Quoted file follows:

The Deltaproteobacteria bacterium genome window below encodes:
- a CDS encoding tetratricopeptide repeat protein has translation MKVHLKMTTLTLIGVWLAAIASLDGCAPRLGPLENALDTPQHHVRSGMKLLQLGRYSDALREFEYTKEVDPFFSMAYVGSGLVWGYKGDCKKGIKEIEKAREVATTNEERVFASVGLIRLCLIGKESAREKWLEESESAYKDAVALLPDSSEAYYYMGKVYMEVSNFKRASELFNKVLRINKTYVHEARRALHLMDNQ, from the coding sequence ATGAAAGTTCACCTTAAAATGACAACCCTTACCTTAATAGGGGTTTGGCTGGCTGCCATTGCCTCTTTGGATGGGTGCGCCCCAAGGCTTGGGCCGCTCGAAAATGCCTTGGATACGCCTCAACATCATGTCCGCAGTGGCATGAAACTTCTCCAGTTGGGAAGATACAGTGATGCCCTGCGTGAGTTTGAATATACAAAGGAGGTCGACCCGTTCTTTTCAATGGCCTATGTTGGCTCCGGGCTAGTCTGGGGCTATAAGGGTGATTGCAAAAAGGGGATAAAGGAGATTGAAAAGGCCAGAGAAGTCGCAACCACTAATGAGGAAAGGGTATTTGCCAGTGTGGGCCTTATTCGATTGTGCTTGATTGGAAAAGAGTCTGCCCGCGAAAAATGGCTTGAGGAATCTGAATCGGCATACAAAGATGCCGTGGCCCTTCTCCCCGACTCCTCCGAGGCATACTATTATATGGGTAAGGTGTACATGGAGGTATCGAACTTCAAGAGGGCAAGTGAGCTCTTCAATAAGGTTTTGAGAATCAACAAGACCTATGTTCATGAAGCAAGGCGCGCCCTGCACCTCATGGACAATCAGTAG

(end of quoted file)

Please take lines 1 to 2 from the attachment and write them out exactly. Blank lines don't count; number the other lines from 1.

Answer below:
The Deltaproteobacteria bacterium genome window below encodes:
- a CDS encoding tetratricopeptide repeat protein has translation MKVHLKMTTLTLIGVWLAAIASLDGCAPRLGPLENALDTPQHHVRSGMKLLQLGRYSDALREFEYTKEVDPFFSMAYVGSGLVWGYKGDCKKGIKEIEKAREVATTNEERVFASVGLIRLCLIGKESAREKWLEESESAYKDAVALLPDSSEAYYYMGKVYMEVSNFKRASELFNKVLRINKTYVHEARRALHLMDNQ, from the coding sequence ATGAAAGTTCACCTTAAAATGACAACCCTTACCTTAATAGGGGTTTGGCTGGCTGCCATTGCCTCTTTGGATGGGTGCGCCCCAAGGCTTGGGCCGCTCGAAAATGCCTTGGATACGCCTCAACATCATGTCCGCAGTGGCATGAAACTTCTCCAGTTGGGAAGATACAGTGATGCCCTGCGTGAGTTTGAATATACAAAGGAGGTCGACCCGTTCTTTTCAATGGCCTATGTTGGCTCCGGGCTAGTCTGGGGCTATAAGGGTGATTGCAAAAAGGGGATAAAGGAGATTGAAAAGGCCAGAGAAGTCGCAACCACTAATGAGGAAAGGGTATTTGCCAGTGTGGGCCTTATTCGATTGTGCTTGATTGGAAAAGAGTCTGCCCGCGAAAAATGGCTTGAGGAATCTGAATCGGCATACAAAGATGCCGTGGCCCTTCTCCCCGACTCCTCCGAGGCATACTATTATATGGGTAAGGTGTACATGGAGGTATCGAACTTCAAGAGGGCAAGTGAGCTCTTCAATAAGGTTTTGAGAATCAACAAGACCTATGTTCATGAAGCAAGGCGCGCCCTGCACCTCATGGACAATCAGTAG